Zakat must be paid with tangible goods. The currency that came into use under the caliphate was based on this gift-exchange aspect of the economy, and minted at a precise measure: a dinar of twenty-two-karat gold weighed four and a quarter grams (the equivalent of seventy-two grains of barley), while a dirham of pure silver weighed three grams. Muslims could calculate zakat precisely, and know that they were handing out a static store of value. This standard was abandoned with the fall of the Ottoman Empire, which plunged Muslims into a world of interest and inflation. The apotheosis of this new order was the 1944 Bretton Woods Agreement, which established the dollar as the world’s reserve currency, effectively replacing gold; it was only a matter of time until the gold standard was abandoned entirely, and the global economy was restructured around exchange values that fluctuated in accordance with the whims of traders and central banks.

“The most important political issue facing our Muslim nation today,” according to Vadilla, is that of riba, or usurious trade. This recondite stuff, gleaned from expansive extrapolations of commentaries on hadiths, is the crux of Murabitun theology. In an economic exchange, riba encompasses all “excess” value of goods received above that of the goods given, whether as interest on a loan (riba al-fadl) or as a change in the value of something being traded due to an unjustified delay in payment (riba al-nasiah). After all, paper money is just an inflationary note of debt — a pledge to pay in the future what you don’t have in the present — and speculative investment is the transformation of that debt into wealth, the production of money from money.

This is not such an easy concept to unravel. Fortunately, Vadillo’s writings refer often to others who have elucidated these concepts in starker terms, chief among them Ezra Pound. (Robert Luongo, a prominent American Murabitun and English professor, wrote a whole book about the poet’s pronouncements, called The Gold Thread: Ezra Pound’s Principles of Good Government and Sound Money.) Take this, from one of Pound’s radio speeches: “Usurers provoke wars to impose monoploies, so that they can get the world by the throat. They provoke wars to create debts, so that they can extort the interest and rake in the profits resulting from the changes in the values of monetary units. A nation that will not get into debt drives the usurers to fury.” For Pound, as for Vadillo, the problem is finance: “The foundation of the Bank of England in far away 1694, with the openly declared prospectus: ‘The bank hath the benefit of the interest on all monies which it creates out of nothing.'”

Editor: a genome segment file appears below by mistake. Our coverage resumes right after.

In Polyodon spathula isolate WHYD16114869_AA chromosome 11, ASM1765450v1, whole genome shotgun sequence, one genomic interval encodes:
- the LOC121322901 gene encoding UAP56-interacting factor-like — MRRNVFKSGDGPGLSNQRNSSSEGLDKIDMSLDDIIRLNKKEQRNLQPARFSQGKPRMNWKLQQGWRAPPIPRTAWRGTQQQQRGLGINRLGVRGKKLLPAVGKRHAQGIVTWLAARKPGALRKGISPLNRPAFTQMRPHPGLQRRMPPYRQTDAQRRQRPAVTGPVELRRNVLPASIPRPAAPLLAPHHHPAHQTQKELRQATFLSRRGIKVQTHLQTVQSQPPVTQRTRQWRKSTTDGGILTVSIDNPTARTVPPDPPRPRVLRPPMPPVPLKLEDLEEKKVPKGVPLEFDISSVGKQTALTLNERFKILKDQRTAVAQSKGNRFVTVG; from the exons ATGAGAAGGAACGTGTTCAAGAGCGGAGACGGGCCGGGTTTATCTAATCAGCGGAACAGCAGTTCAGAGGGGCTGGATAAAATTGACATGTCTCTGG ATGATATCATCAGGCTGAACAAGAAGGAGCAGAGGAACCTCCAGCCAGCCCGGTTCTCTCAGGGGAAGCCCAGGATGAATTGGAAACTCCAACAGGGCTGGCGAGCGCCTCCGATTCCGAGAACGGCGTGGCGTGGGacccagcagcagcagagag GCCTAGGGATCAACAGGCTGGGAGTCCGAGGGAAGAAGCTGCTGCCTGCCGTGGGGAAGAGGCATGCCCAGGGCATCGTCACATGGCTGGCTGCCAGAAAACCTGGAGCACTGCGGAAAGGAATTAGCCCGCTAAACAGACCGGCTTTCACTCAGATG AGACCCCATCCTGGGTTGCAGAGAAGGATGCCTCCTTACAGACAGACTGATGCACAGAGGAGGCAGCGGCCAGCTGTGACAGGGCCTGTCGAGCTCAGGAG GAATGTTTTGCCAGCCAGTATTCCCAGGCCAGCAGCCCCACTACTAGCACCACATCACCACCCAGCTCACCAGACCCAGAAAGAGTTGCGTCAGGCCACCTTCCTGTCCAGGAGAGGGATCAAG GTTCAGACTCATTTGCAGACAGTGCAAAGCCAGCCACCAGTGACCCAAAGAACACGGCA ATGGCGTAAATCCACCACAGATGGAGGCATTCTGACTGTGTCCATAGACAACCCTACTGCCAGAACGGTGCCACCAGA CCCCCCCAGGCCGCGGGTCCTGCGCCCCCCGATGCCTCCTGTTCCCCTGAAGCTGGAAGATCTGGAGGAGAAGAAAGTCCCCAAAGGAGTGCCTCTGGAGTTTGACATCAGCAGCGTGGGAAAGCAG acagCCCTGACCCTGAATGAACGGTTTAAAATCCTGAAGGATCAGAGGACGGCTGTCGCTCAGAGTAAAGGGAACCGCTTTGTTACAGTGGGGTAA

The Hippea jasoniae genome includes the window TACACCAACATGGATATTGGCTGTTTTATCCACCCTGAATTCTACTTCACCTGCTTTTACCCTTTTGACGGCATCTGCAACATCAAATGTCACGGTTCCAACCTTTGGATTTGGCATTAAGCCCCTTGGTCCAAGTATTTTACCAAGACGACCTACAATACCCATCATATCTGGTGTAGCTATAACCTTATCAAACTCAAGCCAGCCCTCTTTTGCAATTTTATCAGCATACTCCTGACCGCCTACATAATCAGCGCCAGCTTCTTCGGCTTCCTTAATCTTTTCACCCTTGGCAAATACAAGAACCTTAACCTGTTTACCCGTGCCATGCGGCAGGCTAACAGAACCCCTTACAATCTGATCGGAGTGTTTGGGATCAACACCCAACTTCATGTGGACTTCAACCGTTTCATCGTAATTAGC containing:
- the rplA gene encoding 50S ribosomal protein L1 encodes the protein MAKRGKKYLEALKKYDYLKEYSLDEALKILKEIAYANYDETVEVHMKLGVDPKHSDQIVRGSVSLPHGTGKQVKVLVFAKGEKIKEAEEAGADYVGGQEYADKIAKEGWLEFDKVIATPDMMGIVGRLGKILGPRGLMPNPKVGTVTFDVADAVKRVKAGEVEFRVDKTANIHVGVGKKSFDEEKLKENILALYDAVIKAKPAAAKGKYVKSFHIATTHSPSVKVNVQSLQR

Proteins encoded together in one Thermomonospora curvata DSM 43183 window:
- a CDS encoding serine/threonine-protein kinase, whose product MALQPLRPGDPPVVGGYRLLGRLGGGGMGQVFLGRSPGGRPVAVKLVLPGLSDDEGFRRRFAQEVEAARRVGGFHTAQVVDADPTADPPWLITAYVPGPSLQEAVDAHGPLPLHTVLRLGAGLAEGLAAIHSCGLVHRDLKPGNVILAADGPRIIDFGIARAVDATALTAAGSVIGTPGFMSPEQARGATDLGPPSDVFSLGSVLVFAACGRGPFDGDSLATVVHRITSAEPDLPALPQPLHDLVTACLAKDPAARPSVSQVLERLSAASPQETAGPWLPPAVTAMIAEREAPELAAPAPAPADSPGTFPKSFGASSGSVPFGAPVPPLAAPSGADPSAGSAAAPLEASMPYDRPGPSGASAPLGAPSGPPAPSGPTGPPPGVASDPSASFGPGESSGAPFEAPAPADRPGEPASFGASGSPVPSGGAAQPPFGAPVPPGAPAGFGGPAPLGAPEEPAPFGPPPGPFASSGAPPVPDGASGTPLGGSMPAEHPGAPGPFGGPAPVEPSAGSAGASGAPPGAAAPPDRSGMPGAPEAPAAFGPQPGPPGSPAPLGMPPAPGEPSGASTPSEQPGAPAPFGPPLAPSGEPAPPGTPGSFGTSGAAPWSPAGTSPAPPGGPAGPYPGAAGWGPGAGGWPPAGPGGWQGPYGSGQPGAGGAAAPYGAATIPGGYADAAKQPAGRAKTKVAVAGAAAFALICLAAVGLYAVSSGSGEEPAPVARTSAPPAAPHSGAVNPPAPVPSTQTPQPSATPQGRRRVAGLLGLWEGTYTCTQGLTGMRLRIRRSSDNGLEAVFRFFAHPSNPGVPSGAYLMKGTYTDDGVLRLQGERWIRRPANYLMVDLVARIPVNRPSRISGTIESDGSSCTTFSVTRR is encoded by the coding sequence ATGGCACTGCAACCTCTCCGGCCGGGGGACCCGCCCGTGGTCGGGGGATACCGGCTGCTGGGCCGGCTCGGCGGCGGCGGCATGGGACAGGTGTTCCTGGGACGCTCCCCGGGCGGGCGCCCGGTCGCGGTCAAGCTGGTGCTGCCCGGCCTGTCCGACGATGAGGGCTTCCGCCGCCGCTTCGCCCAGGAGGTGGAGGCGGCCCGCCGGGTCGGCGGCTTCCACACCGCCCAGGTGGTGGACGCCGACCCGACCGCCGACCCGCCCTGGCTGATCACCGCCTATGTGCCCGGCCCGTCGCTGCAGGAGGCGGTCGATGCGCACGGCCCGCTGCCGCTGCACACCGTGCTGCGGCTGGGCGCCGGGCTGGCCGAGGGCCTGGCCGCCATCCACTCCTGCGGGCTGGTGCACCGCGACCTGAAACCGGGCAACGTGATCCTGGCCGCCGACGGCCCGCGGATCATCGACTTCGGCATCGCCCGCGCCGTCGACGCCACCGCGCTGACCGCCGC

According to Vadillo’s magnum opus, a thousand-page tome called The Esoteric Deviation in Islam (2003), the Murabitun are not simply engaged in toppling Western finance, but in remaking a religion rent asunder by a century of heretical conciliation — the product of feel-good purveyors of an all-inclusive ummah, the Baha'i-inflected claim that there exist many paths to a single God. “The doctrine of the brotherhood of mankind is not a Sufi doctrine, it is not even Jewish or Christian, it is simply a freemasonic ideal,” Vadillo argues. He pledges on behalf of the Murabitun to “create people” who will stand apart from all the accommodationist sects and kowtowing imams, and, together, wage a quiet war against the West, starting with its financial apparatuses. Muslims have been lulled into believing that the meaning of life and the answers to their problems lie in another realm; in fact, the material world is the arena of their redemption.

Dallas College is the breeding ground for the future leaders of this movement. The ostensible reason for the school being in Cape Town is the symbolic power of the place. South Africa has long served as headquarters for the continent’s Western-oriented “banking elite,” and Cape Town epitomizes the disparities created by global capitalism, with gleaming downtown office towers encircled by sprawling slums. (“Islam has universal knowledge,” a recent commencement speaker said, “but it needs the right location in order to revive that unity of knowledge and action of the Ancient Greeks.”) But Cape Town is also far from the controversies that have hounded the Murabitun in Europe. In the mid-nineties, when Abdalqadir was based in Inverness, Scotland, his followers were involved in the takeover of a Norwich mosque — the Murabitun refused to allow non-members inside to worship — which brought the group to the attention of local media. Newspapers reported on “the shadowy world of a sect.” Pamphlets were uncovered that decried mainstream society as a cadre of Freemasons, and evidence of crooked business practices led to a criminal investigation. Defectors claimed that Abdalqadir was fashioning himself as a cult leader and had links to right-wing extremists. “Wagner was the authentic Sufi of the century,” he had said in a 1990 lecture that was unearthed at the time. “Adolf Hitler was the only mujahid! And Heidegger… was the one to say ‘Allah’ after Nietzsche had said there is no God.”